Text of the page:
Today, in “Slipping Toward Scandinavia” I show that, contradicting his current position, Andrew Sullivan has drawn lessons for gay marriage from registered partnerships and civil unions. Here’s another example, from Sullivan’s August 5, 2001 piece in London’s Sunday Times: “…with legal civil unions in Vermont and registered partnerships in European countries, we have the beginning of an answer to the question of whether such marriages will lead to a breakdown of the social order.” Sullivan then cites the Danish marriage statistics I debunk in “The End of Marriage in Scandinavia.” As a regular reader of the Daily Dish, I’m fairly certain that Sullivan has many a time drawn lessons for the gay marriage debate from Vermont’s civil unions and/or from Scandinavian registered partnerships. I also seem to remember a period when Sullivan was simply calling Vermont civil unions “gay marriage.” But I know that in several cases of longer articles he has done this, and I’ve given two such examples today.
Another passage from Andrew Sullivan’s August 5, 2001 piece in London’s Sunday Times is worth quoting: “Is this [i.e. the adoption of European registered gay partnerships and Vermont’s civil unions] some sort of revolution? Will it lead, or has it led, to the dissolution of the family as we have historically known it? Many conservatives seem to think so and their worries should not be dismissed as bigotry or fustiness.” That passage shows Andrew Sullivan at his fairest and best. It also shows Andrew Sullivan when he thinks he’s got data that disprove conservative fears. Unfortunately, in response to my critique of his empirical case, Sullivan disregards his own advice and dismisses the concerns of gay marriage opponents as “homophobia,” and “fear and loathing of gays.”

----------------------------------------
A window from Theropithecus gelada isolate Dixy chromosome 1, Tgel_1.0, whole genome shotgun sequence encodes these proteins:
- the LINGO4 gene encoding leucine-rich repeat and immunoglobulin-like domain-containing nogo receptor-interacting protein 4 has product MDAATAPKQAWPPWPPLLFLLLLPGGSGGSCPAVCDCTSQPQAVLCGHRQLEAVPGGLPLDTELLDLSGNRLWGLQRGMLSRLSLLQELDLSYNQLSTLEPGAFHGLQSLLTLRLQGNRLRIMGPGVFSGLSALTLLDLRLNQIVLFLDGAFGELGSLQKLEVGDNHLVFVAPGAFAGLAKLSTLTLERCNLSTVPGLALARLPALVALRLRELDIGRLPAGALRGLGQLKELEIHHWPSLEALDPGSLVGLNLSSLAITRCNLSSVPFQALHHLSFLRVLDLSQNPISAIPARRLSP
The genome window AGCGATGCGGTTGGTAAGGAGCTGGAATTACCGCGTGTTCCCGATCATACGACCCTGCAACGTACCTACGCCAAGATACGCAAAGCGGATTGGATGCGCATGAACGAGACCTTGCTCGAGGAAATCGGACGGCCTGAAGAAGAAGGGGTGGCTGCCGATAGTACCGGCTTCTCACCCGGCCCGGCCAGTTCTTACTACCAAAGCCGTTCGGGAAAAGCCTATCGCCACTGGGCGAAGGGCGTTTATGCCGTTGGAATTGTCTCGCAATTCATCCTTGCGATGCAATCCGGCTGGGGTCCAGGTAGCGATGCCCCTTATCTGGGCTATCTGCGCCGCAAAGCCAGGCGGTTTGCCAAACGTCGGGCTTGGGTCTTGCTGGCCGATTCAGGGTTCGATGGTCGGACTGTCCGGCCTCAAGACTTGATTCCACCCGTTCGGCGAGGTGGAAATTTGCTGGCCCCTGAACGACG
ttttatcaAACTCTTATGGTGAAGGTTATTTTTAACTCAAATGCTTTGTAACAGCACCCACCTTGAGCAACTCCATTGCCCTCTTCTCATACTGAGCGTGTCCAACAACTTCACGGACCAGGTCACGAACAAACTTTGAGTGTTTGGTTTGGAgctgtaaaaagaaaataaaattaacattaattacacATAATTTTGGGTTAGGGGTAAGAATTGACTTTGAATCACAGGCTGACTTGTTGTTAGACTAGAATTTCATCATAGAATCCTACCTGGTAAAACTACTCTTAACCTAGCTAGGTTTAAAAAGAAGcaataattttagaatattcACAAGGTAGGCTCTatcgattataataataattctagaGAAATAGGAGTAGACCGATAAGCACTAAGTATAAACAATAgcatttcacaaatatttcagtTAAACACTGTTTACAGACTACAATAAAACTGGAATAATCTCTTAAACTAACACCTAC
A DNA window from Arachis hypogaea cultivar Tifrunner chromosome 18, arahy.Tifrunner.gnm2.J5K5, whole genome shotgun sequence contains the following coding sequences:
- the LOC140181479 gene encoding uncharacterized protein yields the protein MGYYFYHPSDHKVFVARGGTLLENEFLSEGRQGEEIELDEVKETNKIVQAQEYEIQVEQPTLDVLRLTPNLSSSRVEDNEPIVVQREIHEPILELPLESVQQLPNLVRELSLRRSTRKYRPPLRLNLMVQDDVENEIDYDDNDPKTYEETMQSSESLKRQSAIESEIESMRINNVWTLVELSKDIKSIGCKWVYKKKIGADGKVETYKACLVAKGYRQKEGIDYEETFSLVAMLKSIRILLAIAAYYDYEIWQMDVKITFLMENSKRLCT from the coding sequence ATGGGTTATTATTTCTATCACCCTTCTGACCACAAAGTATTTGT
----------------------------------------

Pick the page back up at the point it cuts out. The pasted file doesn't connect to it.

Count me among the Andrew Sullivan fans. He’s taken some unfair swipes at me in the past, and I’ve called him on it. But I wouldn’t for a second pretend that Andrew is not a thoughtful and (often) respectful advocate for his cause. It’s almost as though there were “two Andrews.” The first is a brilliant, passionate, advocate of the highest integrity. But when Sullivan is eager to discredit something, or someone, whose arguments he cannot otherwise defeat, he will say whatever he feels he needs to say to accomplish his ends. Regular fans and readers of the Daily Dish can decide for themselves whether I am right. But that is the way I see it. At any rate, I think the record will show that in my own replies to Sullivan, I have treated him fairly, and with respect.